14-15 November 2018
|European Case Law Identifier:||ECLI:EP:BA:2000:T017498.20001130|
|Date of decision:||30 November 2000|
|Case number:||T 0174/98|
|IPC class:||C04B 35/46|
|Language of proceedings:||EN|
|Download and more information:||
|Title of application:||Semiconductive ceramic composition|
|Applicant name:||TDK Corporation|
|Opponent name:||BC Components Holdings B.V.|
|Relevant legal provisions:||
|Keywords:||Admissibility of the appeal (yes), novelty (yes, after amendment)|
Summary of Facts and Submissions
I. European patent No. 350 770 based on application No. 89 112 193.1 was granted on the basis of eight claims. Granted claim 1 reads as follows:
"1. A semiconductive ceramic composition comprising
- Sr of 0.05 to 0.95 molar parts based on SrO,
- Pb of 0.05 to 0.85 molar parts based on PbO,
- Ti of 0.90 to 2.00 molar parts based on TiO2, and
- R of 0.01 to 0.30 molar parts based on its oxide;
wherein R is at least one material selected from the group consisting of rare earth elements, Bi, V, W, Ta, Nb and Sb, in which
- the amounts of rare earth elements, except Ce, as well as the amounts of Bi and Sb are based on 1/2(R2O3),
- the amounts of V, Ta and Nb are based on 1/2(R2O5), and
- the amounts of Ce and W are based on RO2 and RO3 respectively; and
wherein the composition is subjected to firing in an oxidizing atmosphere."
II. The respondent (opponent) filed a notice of opposition requesting revocation of the patent on the grounds of lack of novelty and lack of inventive step. In support of his arguments, the respondent relied on JP-A-63-146 404 and an English translation thereof (hereinafter D1).
III. The opposition division revoked the patent on the ground of lack of novelty. In its decision, it held that claim 1 as granted was not novel over the disclosure of D1. D1 disclosed a thermistor element having a perovskite-type structure and comprising 0.075 molar parts of SrO and the same amount of PbO together with 0.0022 molar parts of Y2O3. The wording of claim 1 encompassed any semiconductive composition which had been fired in an oxidising atmosphere and which contained, among any other component, at least the three components Sr, Pb and R (e.g. Y) in the required amounts. Claim 1 even encompassed compositions rich in Ba. The composition disclosed in D1 fell within the definitions set out in claim 1.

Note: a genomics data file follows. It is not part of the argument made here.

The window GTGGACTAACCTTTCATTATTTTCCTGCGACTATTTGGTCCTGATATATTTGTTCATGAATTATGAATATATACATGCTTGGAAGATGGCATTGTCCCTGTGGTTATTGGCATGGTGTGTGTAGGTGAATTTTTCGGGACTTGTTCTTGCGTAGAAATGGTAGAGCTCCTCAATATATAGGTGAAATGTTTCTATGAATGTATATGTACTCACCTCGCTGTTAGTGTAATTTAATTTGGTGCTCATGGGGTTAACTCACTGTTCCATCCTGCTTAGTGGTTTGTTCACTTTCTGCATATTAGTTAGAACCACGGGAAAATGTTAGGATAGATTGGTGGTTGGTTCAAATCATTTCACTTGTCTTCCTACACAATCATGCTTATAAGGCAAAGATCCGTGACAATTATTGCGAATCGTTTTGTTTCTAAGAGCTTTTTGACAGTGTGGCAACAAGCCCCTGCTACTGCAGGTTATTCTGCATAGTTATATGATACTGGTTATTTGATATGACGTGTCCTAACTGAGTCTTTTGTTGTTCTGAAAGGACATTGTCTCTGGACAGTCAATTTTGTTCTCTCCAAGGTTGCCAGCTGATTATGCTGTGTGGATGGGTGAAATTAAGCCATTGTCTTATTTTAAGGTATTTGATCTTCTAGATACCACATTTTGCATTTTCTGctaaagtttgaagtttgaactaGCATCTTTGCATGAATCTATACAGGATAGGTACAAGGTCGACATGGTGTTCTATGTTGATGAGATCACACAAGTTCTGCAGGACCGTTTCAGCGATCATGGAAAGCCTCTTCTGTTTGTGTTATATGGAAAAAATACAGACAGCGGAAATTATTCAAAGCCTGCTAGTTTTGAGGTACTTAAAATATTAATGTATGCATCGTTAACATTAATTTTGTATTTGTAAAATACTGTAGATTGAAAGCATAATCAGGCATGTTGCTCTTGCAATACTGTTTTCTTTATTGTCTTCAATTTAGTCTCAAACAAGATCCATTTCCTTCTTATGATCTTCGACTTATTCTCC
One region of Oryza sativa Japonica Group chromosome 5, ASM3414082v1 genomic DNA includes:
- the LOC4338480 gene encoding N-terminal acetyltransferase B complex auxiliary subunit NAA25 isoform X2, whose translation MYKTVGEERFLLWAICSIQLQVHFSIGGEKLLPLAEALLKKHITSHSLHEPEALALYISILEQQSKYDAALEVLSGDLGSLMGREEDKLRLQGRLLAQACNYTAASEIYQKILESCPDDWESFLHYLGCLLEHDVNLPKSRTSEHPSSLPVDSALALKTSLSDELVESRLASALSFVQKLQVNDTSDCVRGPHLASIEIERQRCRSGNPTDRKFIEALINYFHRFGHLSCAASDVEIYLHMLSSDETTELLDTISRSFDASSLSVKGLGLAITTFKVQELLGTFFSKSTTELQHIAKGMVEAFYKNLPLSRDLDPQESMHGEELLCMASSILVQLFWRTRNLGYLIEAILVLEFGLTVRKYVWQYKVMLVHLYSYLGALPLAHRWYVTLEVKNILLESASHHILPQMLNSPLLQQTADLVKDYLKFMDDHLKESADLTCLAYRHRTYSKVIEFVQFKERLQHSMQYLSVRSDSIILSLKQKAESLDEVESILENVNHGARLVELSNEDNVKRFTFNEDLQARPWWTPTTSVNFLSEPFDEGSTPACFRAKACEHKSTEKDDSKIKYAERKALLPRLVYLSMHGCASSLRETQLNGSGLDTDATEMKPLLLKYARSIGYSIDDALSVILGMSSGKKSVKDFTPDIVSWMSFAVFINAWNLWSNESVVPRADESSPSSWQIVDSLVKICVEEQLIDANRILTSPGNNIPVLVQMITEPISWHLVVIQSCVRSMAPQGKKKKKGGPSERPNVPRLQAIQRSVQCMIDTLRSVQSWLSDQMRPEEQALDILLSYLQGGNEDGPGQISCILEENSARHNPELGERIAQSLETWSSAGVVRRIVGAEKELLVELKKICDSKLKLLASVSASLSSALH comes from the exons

IV. The appellant (proprietor of the patent) lodged an appeal against this decision. He submitted an auxiliary request with the statement of grounds of appeal. In a communication the parties were informed of the provisional opinion of the board on the novelty of claim 1 according to each of the requests on file. In reply to the said communication, the appellant filed amended claims 1-4 as a new auxiliary request on 27. October 2000. Claim 1 of this request differs from claim 1 of the main request by the incorporation of the additional feature "with the proviso that barium is not present" at the end of the claim. Oral proceedings were held on 30 November 2000 in the absence of the respondent. The latter had informed the board on 20. November 2000 of his intention not to attend the oral proceedings.
V. The appellant's arguments can be summarised as follows:
The respondent's doubts regarding the admissibility of the appeal were not justified since the statement of grounds of appeal contained reasons why the subject-matter of the patent as defined in the auxiliary request fulfilled the requirement of patentability. The decision of the opposition division could only be attacked as a whole.